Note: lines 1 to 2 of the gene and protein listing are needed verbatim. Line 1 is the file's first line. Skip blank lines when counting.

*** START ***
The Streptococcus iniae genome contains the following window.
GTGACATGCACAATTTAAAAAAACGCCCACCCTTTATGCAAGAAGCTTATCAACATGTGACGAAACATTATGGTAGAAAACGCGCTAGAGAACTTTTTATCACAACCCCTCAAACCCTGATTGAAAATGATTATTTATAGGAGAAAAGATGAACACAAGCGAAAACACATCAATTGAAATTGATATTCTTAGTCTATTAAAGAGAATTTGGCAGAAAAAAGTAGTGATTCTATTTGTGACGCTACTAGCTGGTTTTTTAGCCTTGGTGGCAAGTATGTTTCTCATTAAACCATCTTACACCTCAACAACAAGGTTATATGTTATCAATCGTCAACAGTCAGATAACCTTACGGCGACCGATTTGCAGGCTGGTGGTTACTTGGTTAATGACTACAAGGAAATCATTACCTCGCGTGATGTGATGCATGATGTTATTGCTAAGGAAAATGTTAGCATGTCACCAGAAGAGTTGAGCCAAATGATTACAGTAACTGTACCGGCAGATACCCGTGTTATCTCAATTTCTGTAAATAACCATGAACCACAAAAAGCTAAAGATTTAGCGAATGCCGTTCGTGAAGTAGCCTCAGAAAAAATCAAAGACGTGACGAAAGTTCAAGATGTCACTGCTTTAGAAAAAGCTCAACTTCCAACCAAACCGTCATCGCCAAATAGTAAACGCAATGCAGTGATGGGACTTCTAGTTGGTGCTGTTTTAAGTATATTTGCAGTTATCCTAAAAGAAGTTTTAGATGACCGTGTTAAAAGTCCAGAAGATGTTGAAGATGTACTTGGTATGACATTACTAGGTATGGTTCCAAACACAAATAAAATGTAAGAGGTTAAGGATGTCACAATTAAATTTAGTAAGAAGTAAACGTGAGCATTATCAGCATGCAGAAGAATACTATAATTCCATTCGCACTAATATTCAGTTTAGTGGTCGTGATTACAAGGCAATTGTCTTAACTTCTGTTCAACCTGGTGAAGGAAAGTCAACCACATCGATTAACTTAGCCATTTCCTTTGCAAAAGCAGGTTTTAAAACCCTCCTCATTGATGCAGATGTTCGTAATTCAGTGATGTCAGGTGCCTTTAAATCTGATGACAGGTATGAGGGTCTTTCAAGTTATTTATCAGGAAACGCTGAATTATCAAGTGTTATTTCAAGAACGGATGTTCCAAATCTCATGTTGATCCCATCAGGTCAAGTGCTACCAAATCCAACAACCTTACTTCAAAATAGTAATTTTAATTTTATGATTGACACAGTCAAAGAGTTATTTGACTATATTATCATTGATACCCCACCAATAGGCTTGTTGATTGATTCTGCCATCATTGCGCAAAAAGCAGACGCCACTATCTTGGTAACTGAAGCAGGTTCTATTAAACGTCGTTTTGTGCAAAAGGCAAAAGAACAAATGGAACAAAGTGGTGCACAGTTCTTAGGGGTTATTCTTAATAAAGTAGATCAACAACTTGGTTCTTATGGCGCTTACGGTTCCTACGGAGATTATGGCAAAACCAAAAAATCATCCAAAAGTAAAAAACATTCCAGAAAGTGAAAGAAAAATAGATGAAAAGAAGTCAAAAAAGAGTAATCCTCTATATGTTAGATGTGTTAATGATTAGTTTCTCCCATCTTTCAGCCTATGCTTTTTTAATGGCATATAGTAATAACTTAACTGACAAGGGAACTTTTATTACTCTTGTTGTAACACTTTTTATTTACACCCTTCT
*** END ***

The Streptococcus iniae genome contains the following window.
GTGACATGCACAATTTAAAAAAACGCCCACCCTTTATGCAAGAAGCTTATCAACATGTGACGAAACATTATGGTAGAAAACGCGCTAGAGAACTTTTTATCACAACCCCTCAAACCCTGATTGAAAATGATTATTTATAGGAGAAAAGATGAACACAAGCGAAAACACATCAATTGAAATTGATATTCTTAGTCTATTAAAGAGAATTTGGCAGAAAAAAGTAGTGATTCTATTTGTGACGCTACTAGCTGGTTTTTTAGCCTTGGTGGCAAGTATGTTTCTCATTAAACCATCTTACACCTCAACAACAAGGTTATATGTTATCAATCGTCAACAGTCAGATAACCTTACGGCGACCGATTTGCAGGCTGGTGGTTACTTGGTTAATGACTACAAGGAAATCATTACCTCGCGTGATGTGATGCATGATGTTATTGCTAAGGAAAATGTTAGCATGTCACCAGAAGAGTTGAGCCAAATGATTACAGTAACTGTACCGGCAGATACCCGTGTTATCTCAATTTCTGTAAATAACCATGAACCACAAAAAGCTAAAGATTTAGCGAATGCCGTTCGTGAAGTAGCCTCAGAAAAAATCAAAGACGTGACGAAAGTTCAAGATGTCACTGCTTTAGAAAAAGCTCAACTTCCAACCAAACCGTCATCGCCAAATAGTAAACGCAATGCAGTGATGGGACTTCTAGTTGGTGCTGTTTTAAGTATATTTGCAGTTATCCTAAAAGAAGTTTTAGATGACCGTGTTAAAAGTCCAGAAGATGTTGAAGATGTACTTGGTATGACATTACTAGGTATGGTTCCAAACACAAATAAAATGTAAGAGGTTAAGGATGTCACAATTAAATTTAGTAAGAAGTAAACGTGAGCATTATCAGCATGCAGAAGAATACTATAATTCCATTCGCACTAATATTCAGTTTAGTGGTCGTGATTACAAGGCAATTGTCTTAACTTCTGTTCAACCTGGTGAAGGAAAGTCAACCACATCGATTAACTTAGCCATTTCCTTTGCAAAAGCAGGTTTTAAAACCCTCCTCATTGATGCAGATGTTCGTAATTCAGTGATGTCAGGTGCCTTTAAATCTGATGACAGGTATGAGGGTCTTTCAAGTTATTTATCAGGAAACGCTGAATTATCAAGTGTTATTTCAAGAACGGATGTTCCAAATCTCATGTTGATCCCATCAGGTCAAGTGCTACCAAATCCAACAACCTTACTTCAAAATAGTAATTTTAATTTTATGATTGACACAGTCAAAGAGTTATTTGACTATATTATCATTGATACCCCACCAATAGGCTTGTTGATTGATTCTGCCATCATTGCGCAAAAAGCAGACGCCACTATCTTGGTAACTGAAGCAGGTTCTATTAAACGTCGTTTTGTGCAAAAGGCAAAAGAACAAATGGAACAAAGTGGTGCACAGTTCTTAGGGGTTATTCTTAATAAAGTAGATCAACAACTTGGTTCTTATGGCGCTTACGGTTCCTACGGAGATTATGGCAAAACCAAAAAATCATCCAAAAGTAAAAAACATTCCAGAAAGTGAAAGAAAAATAGATGAAAAGAAGTCAAAAAAGAGTAATCCTCTATATGTTAGATGTGTTAATGATTAGTTTCTCCCATCTTTCAGCCTATGCTTTTTTAATGGCATATAGTAATAACTTAACTGACAAGGGAACTTTTATTACTCTTGTTGTAACACTTTTTATTTACACCCTTCT